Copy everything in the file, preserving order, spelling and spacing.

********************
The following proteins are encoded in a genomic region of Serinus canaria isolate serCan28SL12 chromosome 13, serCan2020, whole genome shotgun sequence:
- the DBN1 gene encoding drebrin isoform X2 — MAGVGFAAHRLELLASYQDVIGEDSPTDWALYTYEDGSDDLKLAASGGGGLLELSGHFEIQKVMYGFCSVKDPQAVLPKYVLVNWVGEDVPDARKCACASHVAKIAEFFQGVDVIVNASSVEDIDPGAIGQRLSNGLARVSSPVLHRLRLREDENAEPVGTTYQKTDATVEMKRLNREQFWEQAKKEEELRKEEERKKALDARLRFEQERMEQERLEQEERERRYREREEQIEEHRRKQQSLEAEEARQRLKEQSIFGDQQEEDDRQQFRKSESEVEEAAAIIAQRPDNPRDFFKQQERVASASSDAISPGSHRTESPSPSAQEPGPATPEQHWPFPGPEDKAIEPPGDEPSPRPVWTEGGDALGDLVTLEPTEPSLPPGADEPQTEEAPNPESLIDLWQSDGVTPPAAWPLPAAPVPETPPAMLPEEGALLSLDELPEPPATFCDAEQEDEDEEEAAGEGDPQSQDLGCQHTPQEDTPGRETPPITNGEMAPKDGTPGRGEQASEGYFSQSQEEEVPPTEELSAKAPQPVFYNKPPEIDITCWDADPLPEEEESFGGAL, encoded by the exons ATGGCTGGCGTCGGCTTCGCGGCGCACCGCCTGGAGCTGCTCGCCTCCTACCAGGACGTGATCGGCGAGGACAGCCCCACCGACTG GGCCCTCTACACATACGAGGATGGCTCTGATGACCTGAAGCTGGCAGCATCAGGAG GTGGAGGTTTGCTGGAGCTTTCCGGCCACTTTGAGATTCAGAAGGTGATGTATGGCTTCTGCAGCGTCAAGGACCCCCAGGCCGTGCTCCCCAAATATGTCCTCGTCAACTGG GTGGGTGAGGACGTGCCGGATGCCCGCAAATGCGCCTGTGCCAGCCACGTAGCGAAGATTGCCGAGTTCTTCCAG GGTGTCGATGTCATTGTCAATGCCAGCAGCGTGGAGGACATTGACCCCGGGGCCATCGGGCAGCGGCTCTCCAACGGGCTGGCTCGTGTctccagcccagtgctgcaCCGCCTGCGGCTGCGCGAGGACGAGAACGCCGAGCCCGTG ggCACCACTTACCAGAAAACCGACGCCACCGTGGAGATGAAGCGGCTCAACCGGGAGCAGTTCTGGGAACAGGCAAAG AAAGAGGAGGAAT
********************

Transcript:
The following proteins are encoded in a genomic region of Serinus canaria isolate serCan28SL12 chromosome 13, serCan2020, whole genome shotgun sequence:
- the DBN1 gene encoding drebrin isoform X2 — MAGVGFAAHRLELLASYQDVIGEDSPTDWALYTYEDGSDDLKLAASGGGGLLELSGHFEIQKVMYGFCSVKDPQAVLPKYVLVNWVGEDVPDARKCACASHVAKIAEFFQGVDVIVNASSVEDIDPGAIGQRLSNGLARVSSPVLHRLRLREDENAEPVGTTYQKTDATVEMKRLNREQFWEQAKKEEELRKEEERKKALDARLRFEQERMEQERLEQEERERRYREREEQIEEHRRKQQSLEAEEARQRLKEQSIFGDQQEEDDRQQFRKSESEVEEAAAIIAQRPDNPRDFFKQQERVASASSDAISPGSHRTESPSPSAQEPGPATPEQHWPFPGPEDKAIEPPGDEPSPRPVWTEGGDALGDLVTLEPTEPSLPPGADEPQTEEAPNPESLIDLWQSDGVTPPAAWPLPAAPVPETPPAMLPEEGALLSLDELPEPPATFCDAEQEDEDEEEAAGEGDPQSQDLGCQHTPQEDTPGRETPPITNGEMAPKDGTPGRGEQASEGYFSQSQEEEVPPTEELSAKAPQPVFYNKPPEIDITCWDADPLPEEEESFGGAL, encoded by the exons ATGGCTGGCGTCGGCTTCGCGGCGCACCGCCTGGAGCTGCTCGCCTCCTACCAGGACGTGATCGGCGAGGACAGCCCCACCGACTG GGCCCTCTACACATACGAGGATGGCTCTGATGACCTGAAGCTGGCAGCATCAGGAG GTGGAGGTTTGCTGGAGCTTTCCGGCCACTTTGAGATTCAGAAGGTGATGTATGGCTTCTGCAGCGTCAAGGACCCCCAGGCCGTGCTCCCCAAATATGTCCTCGTCAACTGG GTGGGTGAGGACGTGCCGGATGCCCGCAAATGCGCCTGTGCCAGCCACGTAGCGAAGATTGCCGAGTTCTTCCAG GGTGTCGATGTCATTGTCAATGCCAGCAGCGTGGAGGACATTGACCCCGGGGCCATCGGGCAGCGGCTCTCCAACGGGCTGGCTCGTGTctccagcccagtgctgcaCCGCCTGCGGCTGCGCGAGGACGAGAACGCCGAGCCCGTG ggCACCACTTACCAGAAAACCGACGCCACCGTGGAGATGAAGCGGCTCAACCGGGAGCAGTTCTGGGAACAGGCAAAG AAAGAGGAGGAAT